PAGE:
After the 2008 financial crisis cut stock market valuations in half and destroyed 9 million American jobs, economists identified a culprit: interconnectedness. It wasn’t so much that any individual bank was “too big to fail,” in the popular phrase; it was that each failing bank might bring the others down with it, all at once. The real world quickly reflected the panic in the financial world, as financial firms cut off the credit that supports jobs in construction, manufacturing, and consumer services such as travel and restaurants. Twelve years later, as coronavirus spreads around the world, we’re seeing an inverse of that earlier crisis of interconnectedness. The coronavirus is abruptly ripping apart the intricate physical entanglements that exist not among banks, but among people and goods. This human interconnectedness is the real-world global economy. This time around, financial markets aren’t creating the acute disruption. They are simply reflecting it. This crisis is easier to understand—but it may be harder to fix.
In late January, the United States, along with other Western governments, essentially quarantined Chinese nationals in their country, forbidding almost all tourist and work entries to the U.S. and Europe. Now, with Italy under lockdown, people from other European and Asian countries under various quarantine decrees or simply too scared to fly, and the Trump administration’s suspension of all travel from Europe for 30 days about to take effect, it’s impossible not to notice that streets are emptier. Global and domestic airlines are slashing schedules by double-digit percentages. Layoffs in this industry, which employs nearly 700,000 people, are already happening. The hotel industry, which employs 2 million, is also immediately vulnerable.
Restrictions on global movement have quickly escalated into restrictions on local movement. Workplaces are telling anyone who can work from home to do so. People working from home are not spending money on transit to get to and from work; nor are they spending money eating lunch or having a drink with friends after a day’s work. Even when New Yorkers or visitors into the city aren’t working, they’re often supporting someone who is. Last week, Broadway saw a nearly $4 million drop in revenues, or 18 percent, as 20,000 theatergoers stayed home, and now, Broadway is closed for a month. Nationally, too, the broader leisure and hospitality industry, which employees 15 million, is at immediate risk of job losses.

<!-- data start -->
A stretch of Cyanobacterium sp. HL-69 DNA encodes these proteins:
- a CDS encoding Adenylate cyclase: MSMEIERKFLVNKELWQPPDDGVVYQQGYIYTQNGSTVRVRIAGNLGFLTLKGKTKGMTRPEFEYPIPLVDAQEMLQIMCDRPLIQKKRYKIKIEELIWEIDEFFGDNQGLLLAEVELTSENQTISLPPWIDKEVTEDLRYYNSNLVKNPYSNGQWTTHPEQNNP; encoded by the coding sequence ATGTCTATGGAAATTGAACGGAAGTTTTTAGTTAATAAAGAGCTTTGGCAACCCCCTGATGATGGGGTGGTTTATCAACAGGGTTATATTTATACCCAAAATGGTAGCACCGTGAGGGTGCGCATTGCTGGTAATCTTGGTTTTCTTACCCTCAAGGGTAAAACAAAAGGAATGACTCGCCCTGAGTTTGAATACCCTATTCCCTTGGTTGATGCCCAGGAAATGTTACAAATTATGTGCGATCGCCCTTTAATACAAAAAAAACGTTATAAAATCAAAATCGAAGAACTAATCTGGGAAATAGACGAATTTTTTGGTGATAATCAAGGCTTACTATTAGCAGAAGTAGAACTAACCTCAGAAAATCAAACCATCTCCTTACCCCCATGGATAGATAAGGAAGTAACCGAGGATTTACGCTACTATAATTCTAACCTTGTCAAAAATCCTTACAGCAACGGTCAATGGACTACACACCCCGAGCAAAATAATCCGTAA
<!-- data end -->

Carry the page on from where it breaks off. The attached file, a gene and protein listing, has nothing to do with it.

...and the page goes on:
Drops in the stock market over the past six weeks—25 percent, so far—reflect these fears and more. The longer that people must stay home, the more anxious they will be about spending money. Just as in 2008, even people lucky enough not to lose their jobs or see a significant drop in freelance or tip income will absorb other people’s anxieties, and cut back on their spending, whether in person or online, thus harming jobs in industries not directly affected. This time, the anxiety isn’t just economic but interpersonal: why risk going out and getting a haircut when it can’t hurt to wait a few weeks? Millions of people making such decisions at the same time spell economic disaster.
What can the government do, this time around? President Trump and Congress are preparing stimulus. Of course, Washington should accelerate unemployment insurance and other benefits to people who find themselves laid off. State and local governments will find themselves with drops in tax revenue just as they have bigger bills for public-health costs and emergency-worker overtime. Targeted federal aid—when the federal government itself can borrow at record-low rates of less than 1 percent—will help.
But people are not going to go out and spend money if they are afraid to leave the house. Nor will the post-9/11 strategy work: exhorting people to show that they won’t let the terrorists win, by going to a basketball game, venturing back on an airplane, splurging on a new pair of shoes. The reality is that it’s not responsible to circulate in a crowd and thus potentially expose older or unhealthy loved ones to a potentially deadly virus. All the economic stimulus in the world won’t change that.
This phase of coronavirus, too, shall pass—though when, or how, and after how great a toll, no one yet knows. But the virus reminds us of something positive: despite all the concerns over automation and remote work, the global economy depends on people interacting with one another, whether they’re middle-class Chinese venturing on their first trip abroad or tech-industry workers going to an open office together in suburban California so that they can exchange ideas. People fortunate enough to avoid coming down with the virus will likely emerge from this crisis finding themselves stir-crazy, and lonely—and they should. In the end, the economy isn’t made up of financial instruments, or robots. It’s made up of human beings, individually and collectively.
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